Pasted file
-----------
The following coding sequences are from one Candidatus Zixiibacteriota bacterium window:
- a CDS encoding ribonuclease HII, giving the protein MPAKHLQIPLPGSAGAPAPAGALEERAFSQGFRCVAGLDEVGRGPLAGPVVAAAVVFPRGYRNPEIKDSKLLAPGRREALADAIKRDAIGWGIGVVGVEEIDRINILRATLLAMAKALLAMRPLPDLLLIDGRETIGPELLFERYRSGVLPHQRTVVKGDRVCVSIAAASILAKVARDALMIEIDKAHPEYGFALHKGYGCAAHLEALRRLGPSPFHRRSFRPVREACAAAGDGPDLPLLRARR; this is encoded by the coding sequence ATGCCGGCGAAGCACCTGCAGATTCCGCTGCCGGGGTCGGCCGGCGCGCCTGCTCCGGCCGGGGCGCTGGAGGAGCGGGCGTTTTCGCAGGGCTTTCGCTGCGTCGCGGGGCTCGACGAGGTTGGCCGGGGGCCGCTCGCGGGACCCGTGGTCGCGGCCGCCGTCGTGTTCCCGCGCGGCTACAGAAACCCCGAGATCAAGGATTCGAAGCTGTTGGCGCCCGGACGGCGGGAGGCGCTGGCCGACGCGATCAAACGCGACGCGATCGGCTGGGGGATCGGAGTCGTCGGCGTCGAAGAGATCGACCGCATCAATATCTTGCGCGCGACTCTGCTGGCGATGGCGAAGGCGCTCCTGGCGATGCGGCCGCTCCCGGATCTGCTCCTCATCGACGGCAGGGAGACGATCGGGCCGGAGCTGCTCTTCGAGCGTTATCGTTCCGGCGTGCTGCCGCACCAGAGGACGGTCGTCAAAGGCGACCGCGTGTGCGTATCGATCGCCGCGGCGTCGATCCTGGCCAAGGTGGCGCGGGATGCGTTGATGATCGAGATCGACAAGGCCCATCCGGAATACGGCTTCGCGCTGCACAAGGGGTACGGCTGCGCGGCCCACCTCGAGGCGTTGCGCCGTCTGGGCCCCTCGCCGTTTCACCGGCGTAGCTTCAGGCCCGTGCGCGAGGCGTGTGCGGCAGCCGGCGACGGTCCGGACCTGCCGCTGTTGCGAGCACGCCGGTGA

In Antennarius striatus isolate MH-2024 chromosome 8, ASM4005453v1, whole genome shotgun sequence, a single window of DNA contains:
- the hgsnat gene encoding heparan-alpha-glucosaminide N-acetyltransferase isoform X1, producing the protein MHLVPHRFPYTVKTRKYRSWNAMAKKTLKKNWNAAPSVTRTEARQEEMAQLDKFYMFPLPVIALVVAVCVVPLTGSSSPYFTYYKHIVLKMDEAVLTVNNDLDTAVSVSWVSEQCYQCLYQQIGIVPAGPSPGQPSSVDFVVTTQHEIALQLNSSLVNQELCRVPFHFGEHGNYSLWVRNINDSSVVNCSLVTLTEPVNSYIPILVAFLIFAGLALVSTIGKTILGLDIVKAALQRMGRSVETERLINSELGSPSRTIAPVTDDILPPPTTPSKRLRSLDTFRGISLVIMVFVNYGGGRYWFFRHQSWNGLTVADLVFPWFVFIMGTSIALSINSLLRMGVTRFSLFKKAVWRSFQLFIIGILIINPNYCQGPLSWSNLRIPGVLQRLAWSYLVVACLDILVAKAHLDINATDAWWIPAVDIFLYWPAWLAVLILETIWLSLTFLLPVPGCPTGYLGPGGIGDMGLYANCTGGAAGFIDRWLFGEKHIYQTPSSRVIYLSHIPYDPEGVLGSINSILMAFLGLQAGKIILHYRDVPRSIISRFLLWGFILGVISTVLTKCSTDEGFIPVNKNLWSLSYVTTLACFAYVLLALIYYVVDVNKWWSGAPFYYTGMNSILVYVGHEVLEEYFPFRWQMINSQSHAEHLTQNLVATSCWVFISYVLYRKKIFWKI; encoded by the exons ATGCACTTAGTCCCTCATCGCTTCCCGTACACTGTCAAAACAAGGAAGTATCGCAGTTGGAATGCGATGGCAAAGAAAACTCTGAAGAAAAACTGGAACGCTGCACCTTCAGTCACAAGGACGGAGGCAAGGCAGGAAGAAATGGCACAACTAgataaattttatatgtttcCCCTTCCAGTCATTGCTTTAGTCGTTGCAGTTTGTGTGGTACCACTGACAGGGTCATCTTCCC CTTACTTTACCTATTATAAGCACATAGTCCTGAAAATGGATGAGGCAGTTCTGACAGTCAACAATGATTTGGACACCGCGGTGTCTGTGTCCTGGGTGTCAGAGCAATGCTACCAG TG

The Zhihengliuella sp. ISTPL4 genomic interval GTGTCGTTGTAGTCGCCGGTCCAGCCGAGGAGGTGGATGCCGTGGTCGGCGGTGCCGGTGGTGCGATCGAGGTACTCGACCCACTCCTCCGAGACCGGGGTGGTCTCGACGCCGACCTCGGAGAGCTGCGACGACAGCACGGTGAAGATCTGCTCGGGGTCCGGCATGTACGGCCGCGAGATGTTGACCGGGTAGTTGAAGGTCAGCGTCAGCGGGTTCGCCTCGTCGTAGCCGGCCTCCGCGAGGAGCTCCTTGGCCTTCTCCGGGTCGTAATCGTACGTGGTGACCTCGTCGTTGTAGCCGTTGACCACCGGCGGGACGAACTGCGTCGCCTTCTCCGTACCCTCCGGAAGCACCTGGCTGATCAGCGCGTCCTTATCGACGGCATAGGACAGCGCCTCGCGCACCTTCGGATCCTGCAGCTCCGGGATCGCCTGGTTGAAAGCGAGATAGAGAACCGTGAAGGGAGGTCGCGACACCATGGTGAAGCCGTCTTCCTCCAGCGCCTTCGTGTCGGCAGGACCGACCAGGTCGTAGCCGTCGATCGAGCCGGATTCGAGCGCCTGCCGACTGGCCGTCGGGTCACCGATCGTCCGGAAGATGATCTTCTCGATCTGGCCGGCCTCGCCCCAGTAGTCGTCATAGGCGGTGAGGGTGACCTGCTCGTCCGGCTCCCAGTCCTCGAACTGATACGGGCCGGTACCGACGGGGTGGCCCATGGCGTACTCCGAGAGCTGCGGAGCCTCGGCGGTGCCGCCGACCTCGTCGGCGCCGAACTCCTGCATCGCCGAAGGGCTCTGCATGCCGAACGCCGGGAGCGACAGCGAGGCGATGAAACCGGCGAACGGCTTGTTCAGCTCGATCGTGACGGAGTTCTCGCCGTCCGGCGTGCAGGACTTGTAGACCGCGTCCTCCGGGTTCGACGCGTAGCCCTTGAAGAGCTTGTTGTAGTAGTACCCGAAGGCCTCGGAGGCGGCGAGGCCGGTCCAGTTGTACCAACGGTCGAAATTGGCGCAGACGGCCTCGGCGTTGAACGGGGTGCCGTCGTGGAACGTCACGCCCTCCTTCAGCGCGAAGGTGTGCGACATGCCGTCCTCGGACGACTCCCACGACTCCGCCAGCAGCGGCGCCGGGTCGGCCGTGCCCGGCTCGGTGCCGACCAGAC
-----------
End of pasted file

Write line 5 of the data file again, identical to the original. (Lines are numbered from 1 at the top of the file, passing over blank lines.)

The Zhihengliuella sp. ISTPL4 genomic interval GTGTCGTTGTAGTCGCCGGTCCAGCCGAGGAGGTGGATGCCGTGGTCGGCGGTGCCGGTGGTGCGATCGAGGTACTCGACCCACTCCTCCGAGACCGGGGTGGTCTCGACGCCGACCTCGGAGAGCTGCGACGACAGCACGGTGAAGATCTGCTCGGGGTCCGGCATGTACGGCCGCGAGATGTTGACCGGGTAGTTGAAGGTCAGCGTCAGCGGGTTCGCCTCGTCGTAGCCGGCCTCCGCGAGGAGCTCCTTGGCCTTCTCCGGGTCGTAATCGTACGTGGTGACCTCGTCGTTGTAGCCGTTGACCACCGGCGGGACGAACTGCGTCGCCTTCTCCGTACCCTCCGGAAGCACCTGGCTGATCAGCGCGTCCTTATCGACGGCATAGGACAGCGCCTCGCGCACCTTCGGATCCTGCAGCTCCGGGATCGCCTGGTTGAAAGCGAGATAGAGAACCGTGAAGGGAGGTCGCGACACCATGGTGAAGCCGTCTTCCTCCAGCGCCTTCGTGTCGGCAGGACCGACCAGGTCGTAGCCGTCGATCGAGCCGGATTCGAGCGCCTGCCGACTGGCCGTCGGGTCACCGATCGTCCGGAAGATGATCTTCTCGATCTGGCCGGCCTCGCCCCAGTAGTCGTCATAGGCGGTGAGGGTGACCTGCTCGTCCGGCTCCCAGTCCTCGAACTGATACGGGCCGGTACCGACGGGGTGGCCCATGGCGTACTCCGAGAGCTGCGGAGCCTCGGCGGTGCCGCCGACCTCGTCGGCGCCGAACTCCTGCATCGCCGAAGGGCTCTGCATGCCGAACGCCGGGAGCGACAGCGAGGCGATGAAACCGGCGAACGGCTTGTTCAGCTCGATCGTGACGGAGTTCTCGCCGTCCGGCGTGCAGGACTTGTAGACCGCGTCCTCCGGGTTCGACGCGTAGCCCTTGAAGAGCTTGTTGTAGTAGTACCCGAAGGCCTCGGAGGCGGCGAGGCCGGTCCAGTTGTACCAACGGTCGAAATTGGCGCAGACGGCCTCGGCGTTGAACGGGGTGCCGTCGTGGAACGTCACGCCCTCCTTCAGCGCGAAGGTGTGCGACATGCCGTCCTCGGACGACTCCCACGACTCCGCCAGCAGCGGCGCCGGGTCGGCCGTGCCCGGCTCGGTGCCGACCAGAC